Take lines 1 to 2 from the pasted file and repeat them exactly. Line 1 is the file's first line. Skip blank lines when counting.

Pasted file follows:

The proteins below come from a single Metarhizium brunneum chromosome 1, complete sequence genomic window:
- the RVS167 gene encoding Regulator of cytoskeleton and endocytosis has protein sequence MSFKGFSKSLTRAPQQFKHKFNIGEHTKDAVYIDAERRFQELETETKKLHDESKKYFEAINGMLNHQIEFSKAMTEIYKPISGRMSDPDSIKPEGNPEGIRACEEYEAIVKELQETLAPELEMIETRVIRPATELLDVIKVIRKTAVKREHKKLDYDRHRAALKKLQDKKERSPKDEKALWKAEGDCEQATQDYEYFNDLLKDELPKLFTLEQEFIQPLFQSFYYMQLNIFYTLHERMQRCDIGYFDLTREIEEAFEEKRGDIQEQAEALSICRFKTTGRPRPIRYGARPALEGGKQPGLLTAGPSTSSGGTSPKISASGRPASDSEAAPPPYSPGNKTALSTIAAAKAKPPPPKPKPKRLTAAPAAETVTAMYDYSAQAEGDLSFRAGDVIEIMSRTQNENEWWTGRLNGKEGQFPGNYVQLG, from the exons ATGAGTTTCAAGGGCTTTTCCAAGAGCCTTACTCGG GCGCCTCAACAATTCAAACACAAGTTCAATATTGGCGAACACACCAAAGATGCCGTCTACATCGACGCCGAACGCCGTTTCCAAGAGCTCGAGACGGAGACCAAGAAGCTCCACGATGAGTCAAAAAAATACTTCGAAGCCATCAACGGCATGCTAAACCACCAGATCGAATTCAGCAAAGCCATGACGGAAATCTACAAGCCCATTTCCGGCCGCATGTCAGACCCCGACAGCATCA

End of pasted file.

The proteins below come from a single Metarhizium brunneum chromosome 1, complete sequence genomic window:
- the RVS167 gene encoding Regulator of cytoskeleton and endocytosis has protein sequence MSFKGFSKSLTRAPQQFKHKFNIGEHTKDAVYIDAERRFQELETETKKLHDESKKYFEAINGMLNHQIEFSKAMTEIYKPISGRMSDPDSIKPEGNPEGIRACEEYEAIVKELQETLAPELEMIETRVIRPATELLDVIKVIRKTAVKREHKKLDYDRHRAALKKLQDKKERSPKDEKALWKAEGDCEQATQDYEYFNDLLKDELPKLFTLEQEFIQPLFQSFYYMQLNIFYTLHERMQRCDIGYFDLTREIEEAFEEKRGDIQEQAEALSICRFKTTGRPRPIRYGARPALEGGKQPGLLTAGPSTSSGGTSPKISASGRPASDSEAAPPPYSPGNKTALSTIAAAKAKPPPPKPKPKRLTAAPAAETVTAMYDYSAQAEGDLSFRAGDVIEIMSRTQNENEWWTGRLNGKEGQFPGNYVQLG, from the exons ATGAGTTTCAAGGGCTTTTCCAAGAGCCTTACTCGG GCGCCTCAACAATTCAAACACAAGTTCAATATTGGCGAACACACCAAAGATGCCGTCTACATCGACGCCGAACGCCGTTTCCAAGAGCTCGAGACGGAGACCAAGAAGCTCCACGATGAGTCAAAAAAATACTTCGAAGCCATCAACGGCATGCTAAACCACCAGATCGAATTCAGCAAAGCCATGACGGAAATCTACAAGCCCATTTCCGGCCGCATGTCAGACCCCGACAGCATCA